Tuesday, November 30, 2010

Starbucks Makes Cups from Cups

Earlier this month, Starbucks Coffee Company and International Paper, with Mississippi River Pulp, LLC., completed a six-week pilot project that – for the first time – proved Starbucks used paper cups can be recycled into new paper cups, or at least into 10% of a new cup so far.  This advancement brings Starbucks one step closer to its ambitious and leadership goal of ensuring 100 percent of its cups are reusable or recyclable by 2015.

“This innovation represents an important milestone in our journey,” said Jim Hanna, Starbucks director of Environmental Impact. “We still have a lot of work to do to reach our 2015 goal, but we’re now in a much stronger position to build momentum across the recycling industry. Our next step is to test this concept in a major city, which we plan to do in collaboration with International Paper and Mississippi River in 2011.”

While some communities already recycle paper cups, most do not have the infrastructure in place to handle collection, hauling, and processing due to a lack of demand for cup material by the recycling industry. To date, Mississippi River is the only pulp mill in the U.S. that has successfully recycled used cups into fiber suitable for producing new cups.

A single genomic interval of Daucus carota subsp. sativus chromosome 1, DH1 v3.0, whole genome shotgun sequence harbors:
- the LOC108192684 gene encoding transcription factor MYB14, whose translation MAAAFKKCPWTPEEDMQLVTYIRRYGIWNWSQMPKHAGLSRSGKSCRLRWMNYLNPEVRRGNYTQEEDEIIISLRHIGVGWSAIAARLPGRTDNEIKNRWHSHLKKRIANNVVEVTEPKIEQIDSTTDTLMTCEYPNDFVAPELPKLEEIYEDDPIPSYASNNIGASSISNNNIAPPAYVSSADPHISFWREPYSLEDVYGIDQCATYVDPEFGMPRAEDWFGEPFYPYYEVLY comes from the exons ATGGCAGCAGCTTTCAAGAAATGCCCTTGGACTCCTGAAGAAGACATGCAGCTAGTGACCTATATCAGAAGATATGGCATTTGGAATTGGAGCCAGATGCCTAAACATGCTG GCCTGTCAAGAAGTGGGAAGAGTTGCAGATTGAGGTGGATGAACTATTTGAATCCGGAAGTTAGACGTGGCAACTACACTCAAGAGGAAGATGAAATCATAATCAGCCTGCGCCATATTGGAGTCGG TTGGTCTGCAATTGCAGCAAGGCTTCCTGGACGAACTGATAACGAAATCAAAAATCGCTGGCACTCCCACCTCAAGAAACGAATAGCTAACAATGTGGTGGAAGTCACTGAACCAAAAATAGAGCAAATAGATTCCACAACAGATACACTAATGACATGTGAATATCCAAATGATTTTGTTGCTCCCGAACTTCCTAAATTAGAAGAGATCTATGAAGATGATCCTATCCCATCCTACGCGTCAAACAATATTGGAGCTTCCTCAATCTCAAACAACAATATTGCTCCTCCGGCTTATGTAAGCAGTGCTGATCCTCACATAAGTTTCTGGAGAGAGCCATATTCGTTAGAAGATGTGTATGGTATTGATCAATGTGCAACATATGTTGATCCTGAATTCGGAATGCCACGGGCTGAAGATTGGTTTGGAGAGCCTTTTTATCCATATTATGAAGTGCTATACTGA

The Paper Planet wonders.....

Could other companies follow the lead of Starbucks to find a market use for their wastestream and a fiber source for its new products, such as KFC, who is currently dealing with heavy criticism for sourcing its iconic buckets from endangered forests?  What if Starbucks and additional retail food service companies banded together to create economies of scale for cup recycling?

Will the new cups made by International Paper still max out at 10% post consumer fiber, or can it grow that amount to use more recovered cups?

And if recovered coffee cups grows as a fiber source for tissue, will that create more availability and better prices for high-grade office paper to be made back into printing and writing paper, its highest and best use? 

What do you think?

No comments: